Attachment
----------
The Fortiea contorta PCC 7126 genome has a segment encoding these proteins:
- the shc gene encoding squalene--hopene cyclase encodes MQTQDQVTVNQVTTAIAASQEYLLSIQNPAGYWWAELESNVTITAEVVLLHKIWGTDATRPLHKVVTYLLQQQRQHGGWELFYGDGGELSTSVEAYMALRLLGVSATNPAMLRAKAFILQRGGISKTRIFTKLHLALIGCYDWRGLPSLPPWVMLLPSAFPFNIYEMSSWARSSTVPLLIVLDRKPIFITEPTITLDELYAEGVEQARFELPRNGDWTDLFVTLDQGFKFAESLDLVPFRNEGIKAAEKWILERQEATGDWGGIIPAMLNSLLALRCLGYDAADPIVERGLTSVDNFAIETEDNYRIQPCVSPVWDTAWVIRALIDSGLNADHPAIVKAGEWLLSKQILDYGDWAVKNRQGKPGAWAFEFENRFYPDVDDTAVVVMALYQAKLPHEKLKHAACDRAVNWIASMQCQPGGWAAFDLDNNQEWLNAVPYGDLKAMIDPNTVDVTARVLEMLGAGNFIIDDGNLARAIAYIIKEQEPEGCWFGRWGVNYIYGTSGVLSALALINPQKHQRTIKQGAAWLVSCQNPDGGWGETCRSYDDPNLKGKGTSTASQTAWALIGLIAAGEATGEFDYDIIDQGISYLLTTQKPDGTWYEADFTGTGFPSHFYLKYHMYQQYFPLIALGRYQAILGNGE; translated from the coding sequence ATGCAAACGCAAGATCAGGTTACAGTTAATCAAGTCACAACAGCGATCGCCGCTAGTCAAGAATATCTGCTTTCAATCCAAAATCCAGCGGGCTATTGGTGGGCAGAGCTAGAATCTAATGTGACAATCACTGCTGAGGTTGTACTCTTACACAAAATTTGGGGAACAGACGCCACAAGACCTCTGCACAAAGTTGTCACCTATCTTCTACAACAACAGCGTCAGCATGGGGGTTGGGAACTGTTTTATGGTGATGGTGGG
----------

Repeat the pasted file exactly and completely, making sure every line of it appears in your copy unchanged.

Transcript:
The Fortiea contorta PCC 7126 genome has a segment encoding these proteins:
- the shc gene encoding squalene--hopene cyclase encodes MQTQDQVTVNQVTTAIAASQEYLLSIQNPAGYWWAELESNVTITAEVVLLHKIWGTDATRPLHKVVTYLLQQQRQHGGWELFYGDGGELSTSVEAYMALRLLGVSATNPAMLRAKAFILQRGGISKTRIFTKLHLALIGCYDWRGLPSLPPWVMLLPSAFPFNIYEMSSWARSSTVPLLIVLDRKPIFITEPTITLDELYAEGVEQARFELPRNGDWTDLFVTLDQGFKFAESLDLVPFRNEGIKAAEKWILERQEATGDWGGIIPAMLNSLLALRCLGYDAADPIVERGLTSVDNFAIETEDNYRIQPCVSPVWDTAWVIRALIDSGLNADHPAIVKAGEWLLSKQILDYGDWAVKNRQGKPGAWAFEFENRFYPDVDDTAVVVMALYQAKLPHEKLKHAACDRAVNWIASMQCQPGGWAAFDLDNNQEWLNAVPYGDLKAMIDPNTVDVTARVLEMLGAGNFIIDDGNLARAIAYIIKEQEPEGCWFGRWGVNYIYGTSGVLSALALINPQKHQRTIKQGAAWLVSCQNPDGGWGETCRSYDDPNLKGKGTSTASQTAWALIGLIAAGEATGEFDYDIIDQGISYLLTTQKPDGTWYEADFTGTGFPSHFYLKYHMYQQYFPLIALGRYQAILGNGE; translated from the coding sequence ATGCAAACGCAAGATCAGGTTACAGTTAATCAAGTCACAACAGCGATCGCCGCTAGTCAAGAATATCTGCTTTCAATCCAAAATCCAGCGGGCTATTGGTGGGCAGAGCTAGAATCTAATGTGACAATCACTGCTGAGGTTGTACTCTTACACAAAATTTGGGGAACAGACGCCACAAGACCTCTGCACAAAGTTGTCACCTATCTTCTACAACAACAGCGTCAGCATGGGGGTTGGGAACTGTTTTATGGTGATGGTGGG